"Uncle Alec, what is an accepted tune?"
"Anything in the hymnbook or in Barlow and Morgenstern's Dictionary of Musical Themes."
We tried it, once. After two hours the game was less than half finished, and several new rules had come into force, one in particular that said, "No player other than he whose turn it is may hum." But the effort proved too much, and we relaxed with a drink, until he got out his well-worn set of poker dice. Anyone who has not played liar's dice with my Uncle Alec can have no idea of the depths of falseness and deceit to which a Scottish gentleman and lawyer can sink. I was soon 10 shillings in the red, but to my surprise I saw that he owed more than a pound to his wife. Suddenly, while shaking the cup in the improbable hope of throwing five to beat my three queens, he stopped in midair. "I've got it! The perfect idea for a game. Look, why shouldn't one have liar's Scrabble?" he said.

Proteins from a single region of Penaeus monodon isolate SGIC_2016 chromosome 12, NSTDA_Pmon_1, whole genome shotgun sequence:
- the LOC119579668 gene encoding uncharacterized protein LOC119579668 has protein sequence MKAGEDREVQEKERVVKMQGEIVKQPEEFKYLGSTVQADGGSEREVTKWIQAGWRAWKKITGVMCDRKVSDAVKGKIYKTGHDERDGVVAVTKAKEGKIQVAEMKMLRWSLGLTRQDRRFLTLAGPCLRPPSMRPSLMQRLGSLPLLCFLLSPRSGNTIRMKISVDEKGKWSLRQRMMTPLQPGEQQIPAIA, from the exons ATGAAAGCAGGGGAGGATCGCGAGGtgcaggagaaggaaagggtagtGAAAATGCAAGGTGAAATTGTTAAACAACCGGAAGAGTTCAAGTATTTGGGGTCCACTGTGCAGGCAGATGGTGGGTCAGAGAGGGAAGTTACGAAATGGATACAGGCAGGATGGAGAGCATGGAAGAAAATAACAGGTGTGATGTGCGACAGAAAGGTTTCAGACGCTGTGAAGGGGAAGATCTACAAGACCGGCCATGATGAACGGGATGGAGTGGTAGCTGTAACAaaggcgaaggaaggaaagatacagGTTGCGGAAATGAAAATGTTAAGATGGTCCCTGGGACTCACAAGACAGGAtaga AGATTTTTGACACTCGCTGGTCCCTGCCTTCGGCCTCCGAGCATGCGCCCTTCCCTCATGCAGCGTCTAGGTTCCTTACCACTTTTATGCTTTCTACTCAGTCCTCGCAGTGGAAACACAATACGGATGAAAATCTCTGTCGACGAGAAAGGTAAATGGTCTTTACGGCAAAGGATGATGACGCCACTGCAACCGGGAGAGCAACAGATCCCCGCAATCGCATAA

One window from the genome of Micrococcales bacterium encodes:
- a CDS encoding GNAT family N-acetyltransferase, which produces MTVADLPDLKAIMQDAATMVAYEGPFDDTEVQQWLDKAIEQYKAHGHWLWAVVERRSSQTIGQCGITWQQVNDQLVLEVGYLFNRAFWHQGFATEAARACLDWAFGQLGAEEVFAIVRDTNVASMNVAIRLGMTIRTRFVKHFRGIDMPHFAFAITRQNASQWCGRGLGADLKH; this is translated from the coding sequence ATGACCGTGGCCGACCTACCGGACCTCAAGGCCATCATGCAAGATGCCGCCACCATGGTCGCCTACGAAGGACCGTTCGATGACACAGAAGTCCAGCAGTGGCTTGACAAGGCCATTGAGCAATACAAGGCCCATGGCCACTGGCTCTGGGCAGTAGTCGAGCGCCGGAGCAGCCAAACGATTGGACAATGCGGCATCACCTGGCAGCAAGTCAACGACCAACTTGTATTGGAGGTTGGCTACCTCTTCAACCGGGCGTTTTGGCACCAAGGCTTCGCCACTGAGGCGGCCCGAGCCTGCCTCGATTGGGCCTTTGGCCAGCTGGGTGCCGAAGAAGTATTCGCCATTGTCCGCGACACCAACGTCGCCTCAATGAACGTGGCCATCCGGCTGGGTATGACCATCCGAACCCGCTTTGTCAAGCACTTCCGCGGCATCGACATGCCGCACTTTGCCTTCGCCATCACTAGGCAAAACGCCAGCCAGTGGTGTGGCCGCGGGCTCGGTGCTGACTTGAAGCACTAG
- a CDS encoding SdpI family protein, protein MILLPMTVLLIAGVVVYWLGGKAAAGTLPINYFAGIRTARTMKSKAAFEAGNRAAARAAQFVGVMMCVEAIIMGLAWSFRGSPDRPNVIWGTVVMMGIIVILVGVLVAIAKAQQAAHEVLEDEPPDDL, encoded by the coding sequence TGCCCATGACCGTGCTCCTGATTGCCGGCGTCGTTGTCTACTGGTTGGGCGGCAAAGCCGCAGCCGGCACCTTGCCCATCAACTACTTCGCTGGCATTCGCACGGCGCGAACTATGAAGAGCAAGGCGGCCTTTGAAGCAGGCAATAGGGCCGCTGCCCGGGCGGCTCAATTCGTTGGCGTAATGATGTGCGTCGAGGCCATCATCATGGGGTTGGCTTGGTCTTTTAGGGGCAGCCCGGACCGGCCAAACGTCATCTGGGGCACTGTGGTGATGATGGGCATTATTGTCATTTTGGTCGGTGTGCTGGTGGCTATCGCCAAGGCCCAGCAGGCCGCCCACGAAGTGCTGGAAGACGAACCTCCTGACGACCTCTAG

"Why not, indeed?" I answered faintly. "We seem to have had everything else."
"Now"—he cleared the table and brought out three Scrabble racks and the letters—"we don't even need the board. And I take seven letters at random...."
It was, as I might have known, immensely complicated. Eva won easily. We finished at 3 in the morning.
It was the last time I saw my uncle, for he died of a stroke three weeks later while practicing chip shots with a mashie niblick into an armchair in the sitting room. But one thing is certain. Uncle Alec won't give up. At this very moment he is likely to be pondering on the precise arrangement of some angel's harp strings and will shortly evolve an entertaining game based on these—probably with an element of gambling involved.
And I know who'll win.